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Branching Out: Genealogy for 1st - 3rd Grade Students Lessons 1 - 15: Lessons 1-15 (Volume 1) Paperback – March 21, 2012


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Product Details

  • Paperback: 74 pages
  • Publisher: Generations (March 21, 2012)
  • Language: English
  • ISBN-10: 1938226003
  • ISBN-13: 978-1938226007
  • Product Dimensions: 8.5 x 0.2 x 11 inches
  • Shipping Weight: 8.8 ounces
  • Average Customer Review: 4.0 out of 5 stars  See all reviews (1 customer review)
  • Amazon Best Sellers Rank: #4,202,888 in Books (See Top 100 in Books)

Editorial Reviews

About the Author

Jennifer Holik is a genealogical research professional and the owner of Generations. She has a BA in History from Missouri University of Science and Technology. Jennifer has over sixteen years of research and writing experience and writes several blogs including Kids’ Genealogy, Chicago Family History and Family History Research. She has authored articles for local and national genealogical publications. She is a freelance writer for Examiner.com’s Chicago Genealogy column. Her book, To Soar with the Tigers, originally written for adults, will be released in juvenile form by early 2013. Jennifer also lectures in the Chicagoland area on using technology with genealogy and finishing the stories of your military ancestors.

More About the Author

I have been researching and writing about genealogy and history for more than 20 years. My business, Generations, encompasses genealogical, military, and historical research, lecturing, and writing. My focuses are Italians in Chicago, youth education, World War I and II, and women during the wars.

I am also the Genealogy Department Manager at Casa Italia where I host genealogy and writing programs and workshops.

My current writing project is a series of books, Stories of the Lost, about my World War I and II ancestors, those who fought with them, and the women who served. This series will include a book on storytelling and writing. The first two books, Stories of the Lost and The Tiger's Widow, the sequel to To Soar with the Tigers, will be released summer 2014. In October 2013, I published a second edition of my book, To Soar with the Tigers.

In early 2012, I published a series of youth and adult genealogy textbooks called Branching Out. Each book contains 30 lessons in the basics of beginning genealogical research. In addition, I write for Archives.com's Expert Series. Please feel free to click on the links and take a look at some of my work.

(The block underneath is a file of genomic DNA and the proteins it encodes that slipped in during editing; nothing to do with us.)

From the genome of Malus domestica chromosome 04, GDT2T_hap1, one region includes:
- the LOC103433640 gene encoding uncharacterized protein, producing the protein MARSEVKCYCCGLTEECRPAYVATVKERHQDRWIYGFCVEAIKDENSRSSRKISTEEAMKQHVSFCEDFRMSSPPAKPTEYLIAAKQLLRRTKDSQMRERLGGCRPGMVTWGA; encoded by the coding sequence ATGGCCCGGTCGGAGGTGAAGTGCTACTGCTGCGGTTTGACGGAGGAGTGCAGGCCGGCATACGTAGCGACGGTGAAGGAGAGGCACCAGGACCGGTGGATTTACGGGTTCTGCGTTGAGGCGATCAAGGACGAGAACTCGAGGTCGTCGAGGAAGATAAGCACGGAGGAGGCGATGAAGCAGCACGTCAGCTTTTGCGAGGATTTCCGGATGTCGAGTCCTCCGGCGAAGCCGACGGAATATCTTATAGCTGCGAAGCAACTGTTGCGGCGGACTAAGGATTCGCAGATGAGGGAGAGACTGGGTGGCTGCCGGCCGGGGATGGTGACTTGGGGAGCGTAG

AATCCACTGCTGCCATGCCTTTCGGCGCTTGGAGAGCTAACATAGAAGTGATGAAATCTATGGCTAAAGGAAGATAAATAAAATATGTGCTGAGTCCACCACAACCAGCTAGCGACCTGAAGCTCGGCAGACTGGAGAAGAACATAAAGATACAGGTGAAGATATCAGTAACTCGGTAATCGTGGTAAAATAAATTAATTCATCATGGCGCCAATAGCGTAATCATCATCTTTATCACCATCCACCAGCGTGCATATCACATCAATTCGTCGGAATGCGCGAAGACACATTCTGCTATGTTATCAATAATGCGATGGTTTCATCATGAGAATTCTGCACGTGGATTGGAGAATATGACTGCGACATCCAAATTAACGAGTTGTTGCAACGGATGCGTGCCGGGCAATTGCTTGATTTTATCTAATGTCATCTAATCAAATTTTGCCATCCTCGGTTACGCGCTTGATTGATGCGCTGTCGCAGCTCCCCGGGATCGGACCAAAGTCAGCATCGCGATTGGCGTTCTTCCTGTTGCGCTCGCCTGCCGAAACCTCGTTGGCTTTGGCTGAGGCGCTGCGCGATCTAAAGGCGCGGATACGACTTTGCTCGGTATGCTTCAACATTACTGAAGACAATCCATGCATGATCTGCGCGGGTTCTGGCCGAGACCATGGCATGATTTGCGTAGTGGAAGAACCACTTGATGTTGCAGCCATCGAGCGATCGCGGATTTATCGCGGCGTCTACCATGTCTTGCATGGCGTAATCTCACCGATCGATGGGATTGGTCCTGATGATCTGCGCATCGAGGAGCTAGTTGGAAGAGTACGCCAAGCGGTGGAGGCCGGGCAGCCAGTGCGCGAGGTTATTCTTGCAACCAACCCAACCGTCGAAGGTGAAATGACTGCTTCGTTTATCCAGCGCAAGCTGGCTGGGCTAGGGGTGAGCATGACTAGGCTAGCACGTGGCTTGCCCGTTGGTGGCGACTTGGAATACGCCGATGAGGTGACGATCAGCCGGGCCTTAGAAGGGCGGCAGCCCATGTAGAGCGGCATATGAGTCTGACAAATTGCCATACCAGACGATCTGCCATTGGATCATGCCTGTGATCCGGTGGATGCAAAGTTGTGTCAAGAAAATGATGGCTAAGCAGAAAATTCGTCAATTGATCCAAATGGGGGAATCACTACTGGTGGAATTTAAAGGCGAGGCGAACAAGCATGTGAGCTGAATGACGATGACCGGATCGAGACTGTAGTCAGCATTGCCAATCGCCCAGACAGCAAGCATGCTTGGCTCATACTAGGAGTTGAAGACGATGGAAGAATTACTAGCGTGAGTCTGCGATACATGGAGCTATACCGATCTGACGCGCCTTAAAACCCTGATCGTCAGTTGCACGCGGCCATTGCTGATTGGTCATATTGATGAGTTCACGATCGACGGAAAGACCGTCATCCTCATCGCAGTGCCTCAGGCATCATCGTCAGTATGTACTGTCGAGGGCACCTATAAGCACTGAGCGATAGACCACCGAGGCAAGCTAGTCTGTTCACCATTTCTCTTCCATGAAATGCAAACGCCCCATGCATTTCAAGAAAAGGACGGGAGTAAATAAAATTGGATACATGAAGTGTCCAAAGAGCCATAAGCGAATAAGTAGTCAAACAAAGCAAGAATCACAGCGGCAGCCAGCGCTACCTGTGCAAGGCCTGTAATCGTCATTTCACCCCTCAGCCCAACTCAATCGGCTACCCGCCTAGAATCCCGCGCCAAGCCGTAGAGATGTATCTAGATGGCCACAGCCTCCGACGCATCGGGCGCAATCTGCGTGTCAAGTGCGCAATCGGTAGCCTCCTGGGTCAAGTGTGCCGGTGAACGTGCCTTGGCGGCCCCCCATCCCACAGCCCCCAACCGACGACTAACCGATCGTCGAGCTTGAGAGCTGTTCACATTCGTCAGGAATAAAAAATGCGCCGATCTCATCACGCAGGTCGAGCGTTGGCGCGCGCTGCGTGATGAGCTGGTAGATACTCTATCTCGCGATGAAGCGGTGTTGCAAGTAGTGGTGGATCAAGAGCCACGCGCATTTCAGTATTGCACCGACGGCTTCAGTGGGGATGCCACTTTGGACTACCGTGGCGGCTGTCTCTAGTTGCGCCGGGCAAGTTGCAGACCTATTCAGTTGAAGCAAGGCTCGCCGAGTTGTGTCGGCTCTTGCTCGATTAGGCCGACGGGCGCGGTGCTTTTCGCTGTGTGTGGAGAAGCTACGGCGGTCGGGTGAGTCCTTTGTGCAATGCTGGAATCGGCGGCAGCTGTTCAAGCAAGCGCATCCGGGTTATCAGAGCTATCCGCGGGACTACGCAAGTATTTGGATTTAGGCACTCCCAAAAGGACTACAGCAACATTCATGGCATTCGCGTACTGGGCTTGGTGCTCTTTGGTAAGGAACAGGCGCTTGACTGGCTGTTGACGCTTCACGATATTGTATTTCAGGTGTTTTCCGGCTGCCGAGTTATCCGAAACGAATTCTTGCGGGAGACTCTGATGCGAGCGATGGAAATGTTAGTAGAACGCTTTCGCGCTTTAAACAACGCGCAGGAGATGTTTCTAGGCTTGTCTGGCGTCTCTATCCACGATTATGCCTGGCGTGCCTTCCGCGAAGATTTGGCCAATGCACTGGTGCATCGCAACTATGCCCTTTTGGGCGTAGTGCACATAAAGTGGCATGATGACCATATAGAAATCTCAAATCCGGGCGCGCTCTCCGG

I also contributed articles to the journals for the National Genealogical Society, Czech and Slovak American Genealogical Society of Illinois, and Webster County Missouri Historical Museum.


Visit my author website at http://jenniferholik.com and my business site, Generations at http://www.generationsbiz.com.

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Format: Paperback
Earlier this year, Jennifer Holik published several series of books for homeschoolers and other educators. Her books entitled, "Branching Out" are based on her original blog writings and were fleshed out for several age groups: 1st - 3rd, 4th-8th, and High School Students. Though I am not a teacher or homeschooling parent I thought these could be an excellent resources for anyone looking to involve their children or grandchildren in learning about genealogy.

I started with the 1st-3rd grade books and then compared each set of increasing age groups. These books are focused on helping the teacher/ parent to learn the basics for themselves and then using readings and activities to educate and involve the child. The lessons include such topics as "What is Genealogy and Why should I care?", Genealogy Databases, Timelines, Sources and Citations, Direct and Indirect Evidence, Interviewing Family, Research Plans and Logs, Vital Records, Census Records, Social Media, Health and the Causes of Death, Occupations, Probate Records, Land Records and Maps, Military Records, Religious and Cemetery Records, Immigration, Naturalization Records, Newspapers, Examine it Once, Twice, and Again, Travel and your Family History, and Storing and Organizing Paper and Digital Files. I thought some of the vocabulary used was probably a bit beyond a 1st grader, in particular the definition of citation seemed pretty advanced. Jennifer did identify those lessons that were considered advanced and I would imagine the teacher would be able to adjust the lessons as needed. Reference materials that are required are kept to a minimum and are typically available at your local library.

There were a few points that I really liked, such as, using stepparents in the family tree if the child feels closer to them.
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